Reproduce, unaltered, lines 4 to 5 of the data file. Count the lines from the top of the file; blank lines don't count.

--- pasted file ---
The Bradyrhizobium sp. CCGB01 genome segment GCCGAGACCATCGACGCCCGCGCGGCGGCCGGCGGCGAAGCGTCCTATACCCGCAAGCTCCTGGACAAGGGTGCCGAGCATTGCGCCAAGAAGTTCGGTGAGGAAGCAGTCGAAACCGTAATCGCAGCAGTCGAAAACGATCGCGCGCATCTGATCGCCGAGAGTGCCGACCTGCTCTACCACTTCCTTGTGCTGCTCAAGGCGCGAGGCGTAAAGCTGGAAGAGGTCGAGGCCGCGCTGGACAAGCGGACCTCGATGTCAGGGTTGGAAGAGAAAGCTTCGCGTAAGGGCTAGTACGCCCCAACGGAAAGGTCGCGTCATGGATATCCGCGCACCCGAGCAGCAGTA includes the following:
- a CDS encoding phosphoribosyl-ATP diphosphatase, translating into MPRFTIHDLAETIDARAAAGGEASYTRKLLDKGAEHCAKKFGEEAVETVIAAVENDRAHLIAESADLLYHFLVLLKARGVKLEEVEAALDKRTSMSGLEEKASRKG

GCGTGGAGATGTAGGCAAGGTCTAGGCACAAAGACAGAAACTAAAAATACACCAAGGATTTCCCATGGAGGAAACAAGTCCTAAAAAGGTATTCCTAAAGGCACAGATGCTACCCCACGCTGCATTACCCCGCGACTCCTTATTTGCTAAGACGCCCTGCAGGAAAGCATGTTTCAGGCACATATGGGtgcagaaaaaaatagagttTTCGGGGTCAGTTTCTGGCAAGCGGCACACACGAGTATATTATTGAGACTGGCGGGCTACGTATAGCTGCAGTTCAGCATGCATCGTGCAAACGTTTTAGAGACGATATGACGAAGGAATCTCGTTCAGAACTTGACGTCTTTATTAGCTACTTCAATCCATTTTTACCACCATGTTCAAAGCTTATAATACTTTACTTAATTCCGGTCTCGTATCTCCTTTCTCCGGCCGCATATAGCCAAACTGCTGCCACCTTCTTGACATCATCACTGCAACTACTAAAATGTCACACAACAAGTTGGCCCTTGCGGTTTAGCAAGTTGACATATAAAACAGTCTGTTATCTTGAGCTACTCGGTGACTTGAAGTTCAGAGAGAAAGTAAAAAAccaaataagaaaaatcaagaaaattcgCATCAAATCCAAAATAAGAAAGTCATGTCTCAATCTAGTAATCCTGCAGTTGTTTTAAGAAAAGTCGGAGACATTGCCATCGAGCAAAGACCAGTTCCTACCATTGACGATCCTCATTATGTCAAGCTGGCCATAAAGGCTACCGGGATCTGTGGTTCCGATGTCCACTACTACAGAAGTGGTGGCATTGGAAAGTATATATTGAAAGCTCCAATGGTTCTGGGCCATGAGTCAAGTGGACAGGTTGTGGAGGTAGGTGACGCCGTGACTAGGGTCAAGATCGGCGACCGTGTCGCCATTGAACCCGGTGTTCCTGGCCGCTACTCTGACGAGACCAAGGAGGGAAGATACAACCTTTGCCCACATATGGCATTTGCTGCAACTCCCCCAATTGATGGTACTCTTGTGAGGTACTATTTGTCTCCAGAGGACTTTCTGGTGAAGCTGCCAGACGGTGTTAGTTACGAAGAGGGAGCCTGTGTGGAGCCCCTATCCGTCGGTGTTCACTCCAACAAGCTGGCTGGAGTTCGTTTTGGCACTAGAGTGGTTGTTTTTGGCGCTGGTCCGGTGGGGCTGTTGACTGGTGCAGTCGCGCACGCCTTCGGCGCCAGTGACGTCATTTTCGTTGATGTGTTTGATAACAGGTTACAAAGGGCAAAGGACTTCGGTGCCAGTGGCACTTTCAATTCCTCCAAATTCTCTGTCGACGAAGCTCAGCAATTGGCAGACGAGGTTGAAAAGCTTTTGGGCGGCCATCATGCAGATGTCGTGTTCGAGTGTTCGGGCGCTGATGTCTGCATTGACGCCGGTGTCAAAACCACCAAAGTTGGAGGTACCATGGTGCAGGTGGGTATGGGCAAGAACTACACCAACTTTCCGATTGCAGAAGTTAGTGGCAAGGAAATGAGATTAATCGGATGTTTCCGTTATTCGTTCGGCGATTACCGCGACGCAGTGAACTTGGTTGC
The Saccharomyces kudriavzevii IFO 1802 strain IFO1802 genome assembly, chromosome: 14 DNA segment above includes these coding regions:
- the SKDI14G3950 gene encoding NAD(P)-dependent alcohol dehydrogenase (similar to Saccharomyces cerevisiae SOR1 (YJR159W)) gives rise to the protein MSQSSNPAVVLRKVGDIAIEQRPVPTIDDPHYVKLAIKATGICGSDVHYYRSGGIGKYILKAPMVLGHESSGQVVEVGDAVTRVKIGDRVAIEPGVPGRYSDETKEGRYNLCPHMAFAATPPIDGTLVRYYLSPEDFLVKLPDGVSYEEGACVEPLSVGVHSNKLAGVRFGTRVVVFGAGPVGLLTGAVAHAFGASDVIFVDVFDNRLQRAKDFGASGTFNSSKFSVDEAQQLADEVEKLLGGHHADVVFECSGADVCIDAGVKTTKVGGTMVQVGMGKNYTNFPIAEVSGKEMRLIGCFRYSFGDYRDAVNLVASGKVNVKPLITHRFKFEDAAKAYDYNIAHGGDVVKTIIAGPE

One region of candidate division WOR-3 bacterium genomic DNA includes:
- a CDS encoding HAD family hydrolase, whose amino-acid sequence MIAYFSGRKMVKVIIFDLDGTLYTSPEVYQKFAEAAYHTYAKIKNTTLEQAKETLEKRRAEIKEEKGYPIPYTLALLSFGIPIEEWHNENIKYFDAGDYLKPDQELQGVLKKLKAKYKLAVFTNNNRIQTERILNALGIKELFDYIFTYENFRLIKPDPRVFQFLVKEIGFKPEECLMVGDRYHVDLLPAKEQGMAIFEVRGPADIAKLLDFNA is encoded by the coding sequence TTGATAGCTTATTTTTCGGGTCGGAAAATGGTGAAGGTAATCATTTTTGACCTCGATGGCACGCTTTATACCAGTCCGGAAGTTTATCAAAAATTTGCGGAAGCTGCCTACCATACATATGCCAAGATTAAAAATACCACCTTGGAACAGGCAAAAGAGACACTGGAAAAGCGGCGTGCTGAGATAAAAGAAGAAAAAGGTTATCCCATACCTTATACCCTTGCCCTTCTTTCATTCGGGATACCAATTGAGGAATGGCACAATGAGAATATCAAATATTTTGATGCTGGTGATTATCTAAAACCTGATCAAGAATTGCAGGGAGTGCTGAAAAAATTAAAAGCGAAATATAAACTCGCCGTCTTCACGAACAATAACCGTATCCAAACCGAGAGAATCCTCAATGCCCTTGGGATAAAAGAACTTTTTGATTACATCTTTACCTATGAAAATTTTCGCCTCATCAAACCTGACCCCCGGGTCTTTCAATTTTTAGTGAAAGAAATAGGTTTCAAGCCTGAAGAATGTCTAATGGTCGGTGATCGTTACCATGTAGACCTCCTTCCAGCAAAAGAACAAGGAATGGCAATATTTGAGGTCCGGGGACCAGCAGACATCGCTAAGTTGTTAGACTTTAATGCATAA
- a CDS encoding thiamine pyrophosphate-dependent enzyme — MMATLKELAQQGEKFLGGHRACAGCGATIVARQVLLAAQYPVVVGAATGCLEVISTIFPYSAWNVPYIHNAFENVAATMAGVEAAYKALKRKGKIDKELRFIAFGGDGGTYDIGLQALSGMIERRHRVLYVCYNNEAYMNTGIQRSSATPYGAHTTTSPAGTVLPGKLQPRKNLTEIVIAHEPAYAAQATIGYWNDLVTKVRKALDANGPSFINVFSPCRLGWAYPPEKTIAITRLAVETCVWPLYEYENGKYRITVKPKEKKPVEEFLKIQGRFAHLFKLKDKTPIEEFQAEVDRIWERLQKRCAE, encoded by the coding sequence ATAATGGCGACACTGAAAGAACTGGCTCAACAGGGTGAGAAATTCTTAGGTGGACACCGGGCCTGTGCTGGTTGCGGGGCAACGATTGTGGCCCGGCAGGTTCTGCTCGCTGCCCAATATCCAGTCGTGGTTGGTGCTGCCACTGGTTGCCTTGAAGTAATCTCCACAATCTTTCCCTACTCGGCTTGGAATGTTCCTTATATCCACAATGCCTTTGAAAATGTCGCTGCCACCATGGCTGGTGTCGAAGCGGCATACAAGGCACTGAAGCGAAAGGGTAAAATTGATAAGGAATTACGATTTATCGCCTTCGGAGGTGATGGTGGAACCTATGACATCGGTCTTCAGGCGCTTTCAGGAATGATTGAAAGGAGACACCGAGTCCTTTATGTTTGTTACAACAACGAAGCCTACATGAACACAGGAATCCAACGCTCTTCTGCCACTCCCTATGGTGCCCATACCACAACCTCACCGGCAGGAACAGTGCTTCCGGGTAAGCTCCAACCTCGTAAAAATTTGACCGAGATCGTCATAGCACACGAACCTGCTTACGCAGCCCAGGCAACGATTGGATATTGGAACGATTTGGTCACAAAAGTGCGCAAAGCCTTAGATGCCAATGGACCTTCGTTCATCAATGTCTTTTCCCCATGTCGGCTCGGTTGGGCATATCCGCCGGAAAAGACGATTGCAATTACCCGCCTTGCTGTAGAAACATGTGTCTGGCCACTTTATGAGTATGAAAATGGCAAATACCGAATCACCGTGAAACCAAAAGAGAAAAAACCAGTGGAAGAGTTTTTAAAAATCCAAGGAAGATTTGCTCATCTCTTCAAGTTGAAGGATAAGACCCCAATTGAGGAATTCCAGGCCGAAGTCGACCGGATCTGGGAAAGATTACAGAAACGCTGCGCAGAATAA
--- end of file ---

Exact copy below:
The Saccharomyces kudriavzevii IFO 1802 strain IFO1802 genome assembly, chromosome: 14 DNA segment above includes these coding regions:
- the SKDI14G3950 gene encoding NAD(P)-dependent alcohol dehydrogenase (similar to Saccharomyces cerevisiae SOR1 (YJR159W)) gives rise to the protein MSQSSNPAVVLRKVGDIAIEQRPVPTIDDPHYVKLAIKATGICGSDVHYYRSGGIGKYILKAPMVLGHESSGQVVEVGDAVTRVKIGDRVAIEPGVPGRYSDETKEGRYNLCPHMAFAATPPIDGTLVRYYLSPEDFLVKLPDGVSYEEGACVEPLSVGVHSNKLAGVRFGTRVVVFGAGPVGLLTGAVAHAFGASDVIFVDVFDNRLQRAKDFGASGTFNSSKFSVDEAQQLADEVEKLLGGHHADVVFECSGADVCIDAGVKTTKVGGTMVQVGMGKNYTNFPIAEVSGKEMRLIGCFRYSFGDYRDAVNLVASGKVNVKPLITHRFKFEDAAKAYDYNIAHGGDVVKTIIAGPE